"We have decided to deliver Swedish Leopard 2 tanks to Ukraine," Prime Minister Ulf Kristersson said at a news conference marking the first anniversary of the war on Friday, Barrons reported.

Spanish Prime Minister Pedro Sanchez said in Kyiv Thursday that his government is considering increasing the number of Leopard tanks it will ship to Ukraine to 10 from six,” Bloomberg reported

Earlier this month, the first of four Canadian Leopard 2A4 tanks donated to Ukraine were shipped via a Royal Canadian Air Force C-17 in Halifax, Nova Scotia. With multiple countries donating or potentially donating Leopard 2s, the type is set to become the backbone of Ukraine's modernized tank force.

And the U.K., which was the first country to offer Ukraine more modern, Western tanks when it promised 14 Challenger 2 tanks, is now training Ukrainian troops on them. But they won’t arrive in Ukraine for several months.

Meanwhile, earlier this month, Germany announced it was also signing off on providing Ukraine with Cold War-era Leopard 1 tanks it is no longer using via the Rheinmetall company, Politico reported.

However, as we noted in our story about that deal, the issue of securing ammunition for the older tank’s 105mm rifled main gun could be difficult to resolve.

Despite all the promises, however, the tanks aren’t being provided to Ukraine in the numbers or at the speed desired.

Poland has been assembling a coalition of countries to send the older A4 version of the Leopard 2 to Ukraine, while Germany is working with allies to supply the modern A6 version, Bloomberg noted.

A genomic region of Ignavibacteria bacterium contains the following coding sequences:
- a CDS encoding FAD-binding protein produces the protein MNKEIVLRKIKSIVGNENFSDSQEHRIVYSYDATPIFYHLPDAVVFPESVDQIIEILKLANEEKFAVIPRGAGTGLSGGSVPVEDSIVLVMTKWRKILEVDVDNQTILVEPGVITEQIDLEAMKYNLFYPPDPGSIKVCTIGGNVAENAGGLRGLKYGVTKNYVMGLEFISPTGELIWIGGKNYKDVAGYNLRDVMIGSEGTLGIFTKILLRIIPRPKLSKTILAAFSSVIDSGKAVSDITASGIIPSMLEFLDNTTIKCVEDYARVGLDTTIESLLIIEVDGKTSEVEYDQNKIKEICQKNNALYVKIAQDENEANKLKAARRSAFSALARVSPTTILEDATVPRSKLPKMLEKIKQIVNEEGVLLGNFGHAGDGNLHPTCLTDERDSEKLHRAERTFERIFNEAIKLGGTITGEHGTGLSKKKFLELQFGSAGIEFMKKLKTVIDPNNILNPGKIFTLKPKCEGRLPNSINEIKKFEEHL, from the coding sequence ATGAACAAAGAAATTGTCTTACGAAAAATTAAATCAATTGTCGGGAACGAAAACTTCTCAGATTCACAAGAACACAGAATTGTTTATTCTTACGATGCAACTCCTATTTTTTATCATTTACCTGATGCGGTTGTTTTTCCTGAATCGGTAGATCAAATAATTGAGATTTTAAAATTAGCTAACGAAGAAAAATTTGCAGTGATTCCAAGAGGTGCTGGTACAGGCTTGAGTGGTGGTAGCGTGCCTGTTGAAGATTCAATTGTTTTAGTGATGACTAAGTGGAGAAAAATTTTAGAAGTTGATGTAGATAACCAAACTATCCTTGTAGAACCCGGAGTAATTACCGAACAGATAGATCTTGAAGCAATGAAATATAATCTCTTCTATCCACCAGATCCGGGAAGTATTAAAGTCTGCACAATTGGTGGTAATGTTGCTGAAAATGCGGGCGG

However, Bloomberg reported, German Defense Minister Boris Pistorius indicated earlier this month that western allies are struggling to put together two full battalions of those tanks to send to Ukraine as promised.

As for the 31 Abrams tanks promised by the U.S., they might not arrive in Ukraine this year at all.

A U.S. Army M1A2 Abrams tank assigned to the 3rd Armored Brigade Combat Team, 4th Infantry Division, moves to their fighting positions during a multinational field exercise during Defender Europe 2022, Drawsko Pomorskie, Poland, May 15, 2022. (U.S. Army photo by Sgt. Andrew Greenwood)

Army Secretary Christine Wormuth told reporters Thursday that the delivery timelines could push into well into 2024 at the earliest.

“I think there are options that are less than two years, less than a year-and-a-half,” she said.

Ukraine, which has long wanted Western tanks, is eyeing a spring offensive to push Russia out of the country.

In December, Valery Zaluzhny, the commander-in-chief of the Ukrainian Army, told The Economist what was needed to restore Ukraine’s territory to its borders before Russia’s full-on invasion. 

“I know that I can beat this enemy. But I need resources," Zaluzhny said back in December. "I need 300 tanks, 600-700 IFVs [Infantry Fighting Vehicles], 500 Howitzers. Then, I think it is completely realistic to get to the lines of February 23rd.”

These promised tanks represent an upgrade from the Soviet-era armor Ukraine has been using. But whether they get there in time and in sufficient numbers to help with the spring offensive, remains to be seen.

Contact the author: howard@thewarzone.com